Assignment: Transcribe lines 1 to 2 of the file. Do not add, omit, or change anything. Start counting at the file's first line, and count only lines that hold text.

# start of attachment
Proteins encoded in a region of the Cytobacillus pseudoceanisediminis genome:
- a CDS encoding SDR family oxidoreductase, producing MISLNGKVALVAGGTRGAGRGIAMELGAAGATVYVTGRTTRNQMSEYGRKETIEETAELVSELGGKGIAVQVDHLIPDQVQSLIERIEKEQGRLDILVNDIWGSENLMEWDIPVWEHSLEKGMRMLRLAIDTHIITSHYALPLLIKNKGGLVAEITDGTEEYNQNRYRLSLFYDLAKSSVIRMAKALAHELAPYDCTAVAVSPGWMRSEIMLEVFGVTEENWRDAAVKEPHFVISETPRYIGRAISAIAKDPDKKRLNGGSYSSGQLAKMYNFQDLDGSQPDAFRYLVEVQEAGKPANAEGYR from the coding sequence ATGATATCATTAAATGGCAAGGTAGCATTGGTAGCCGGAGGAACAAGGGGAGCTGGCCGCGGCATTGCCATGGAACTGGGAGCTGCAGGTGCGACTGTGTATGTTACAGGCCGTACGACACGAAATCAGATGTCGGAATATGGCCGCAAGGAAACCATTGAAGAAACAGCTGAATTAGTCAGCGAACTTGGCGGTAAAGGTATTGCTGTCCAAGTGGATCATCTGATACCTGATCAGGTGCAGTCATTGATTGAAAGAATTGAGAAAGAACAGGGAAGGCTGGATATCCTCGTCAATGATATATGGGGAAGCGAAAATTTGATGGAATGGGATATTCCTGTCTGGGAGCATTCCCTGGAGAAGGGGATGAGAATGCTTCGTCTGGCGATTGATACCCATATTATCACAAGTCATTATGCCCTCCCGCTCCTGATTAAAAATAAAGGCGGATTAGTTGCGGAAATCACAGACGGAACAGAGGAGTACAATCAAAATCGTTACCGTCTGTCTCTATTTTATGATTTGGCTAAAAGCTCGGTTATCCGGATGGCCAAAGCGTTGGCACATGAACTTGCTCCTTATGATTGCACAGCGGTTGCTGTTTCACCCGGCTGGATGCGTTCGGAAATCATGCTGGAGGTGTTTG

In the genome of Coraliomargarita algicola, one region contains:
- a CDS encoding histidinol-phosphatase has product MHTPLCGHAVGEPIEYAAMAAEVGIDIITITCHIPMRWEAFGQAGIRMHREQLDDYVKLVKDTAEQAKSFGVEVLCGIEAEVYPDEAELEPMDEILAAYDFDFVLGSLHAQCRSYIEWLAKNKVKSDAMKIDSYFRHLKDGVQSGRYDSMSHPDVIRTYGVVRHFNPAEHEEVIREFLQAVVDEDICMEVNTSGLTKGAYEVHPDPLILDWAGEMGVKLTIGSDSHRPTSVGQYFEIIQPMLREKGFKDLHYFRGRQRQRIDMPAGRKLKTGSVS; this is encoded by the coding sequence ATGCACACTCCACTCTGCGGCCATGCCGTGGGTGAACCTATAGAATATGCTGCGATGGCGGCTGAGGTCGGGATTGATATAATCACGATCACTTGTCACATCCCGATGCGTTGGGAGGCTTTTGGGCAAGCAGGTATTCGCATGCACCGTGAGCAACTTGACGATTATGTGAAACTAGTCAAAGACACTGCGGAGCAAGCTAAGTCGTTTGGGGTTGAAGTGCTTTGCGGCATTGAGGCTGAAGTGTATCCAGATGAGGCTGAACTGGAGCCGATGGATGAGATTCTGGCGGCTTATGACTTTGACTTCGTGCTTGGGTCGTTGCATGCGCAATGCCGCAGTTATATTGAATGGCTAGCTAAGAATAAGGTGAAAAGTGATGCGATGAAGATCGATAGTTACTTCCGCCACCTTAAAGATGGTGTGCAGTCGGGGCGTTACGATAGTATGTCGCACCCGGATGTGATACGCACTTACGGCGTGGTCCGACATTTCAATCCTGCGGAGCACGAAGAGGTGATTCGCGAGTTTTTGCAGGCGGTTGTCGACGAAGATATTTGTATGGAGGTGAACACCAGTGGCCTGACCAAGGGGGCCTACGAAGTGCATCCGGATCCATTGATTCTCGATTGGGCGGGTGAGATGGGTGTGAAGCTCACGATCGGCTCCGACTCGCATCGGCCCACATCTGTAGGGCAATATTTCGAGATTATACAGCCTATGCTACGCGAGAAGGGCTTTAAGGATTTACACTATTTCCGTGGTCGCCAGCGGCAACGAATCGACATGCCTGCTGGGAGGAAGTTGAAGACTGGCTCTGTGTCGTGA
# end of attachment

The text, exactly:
Proteins encoded in a region of the Cytobacillus pseudoceanisediminis genome:
- a CDS encoding SDR family oxidoreductase, producing MISLNGKVALVAGGTRGAGRGIAMELGAAGATVYVTGRTTRNQMSEYGRKETIEETAELVSELGGKGIAVQVDHLIPDQVQSLIERIEKEQGRLDILVNDIWGSENLMEWDIPVWEHSLEKGMRMLRLAIDTHIITSHYALPLLIKNKGGLVAEITDGTEEYNQNRYRLSLFYDLAKSSVIRMAKALAHELAPYDCTAVAVSPGWMRSEIMLEVFGVTEENWRDAAVKEPHFVISETPRYIGRAISAIAKDPDKKRLNGGSYSSGQLAKMYNFQDLDGSQPDAFRYLVEVQEAGKPANAEGYR from the coding sequence ATGATATCATTAAATGGCAAGGTAGCATTGGTAGCCGGAGGAACAAGGGGAGCTGGCCGCGGCATTGCCATGGAACTGGGAGCTGCAGGTGCGACTGTGTATGTTACAGGCCGTACGACACGAAATCAGATGTCGGAATATGGCCGCAAGGAAACCATTGAAGAAACAGCTGAATTAGTCAGCGAACTTGGCGGTAAAGGTATTGCTGTCCAAGTGGATCATCTGATACCTGATCAGGTGCAGTCATTGATTGAAAGAATTGAGAAAGAACAGGGAAGGCTGGATATCCTCGTCAATGATATATGGGGAAGCGAAAATTTGATGGAATGGGATATTCCTGTCTGGGAGCATTCCCTGGAGAAGGGGATGAGAATGCTTCGTCTGGCGATTGATACCCATATTATCACAAGTCATTATGCCCTCCCGCTCCTGATTAAAAATAAAGGCGGATTAGTTGCGGAAATCACAGACGGAACAGAGGAGTACAATCAAAATCGTTACCGTCTGTCTCTATTTTATGATTTGGCTAAAAGCTCGGTTATCCGGATGGCCAAAGCGTTGGCACATGAACTTGCTCCTTATGATTGCACAGCGGTTGCTGTTTCACCCGGCTGGATGCGTTCGGAAATCATGCTGGAGGTGTTTG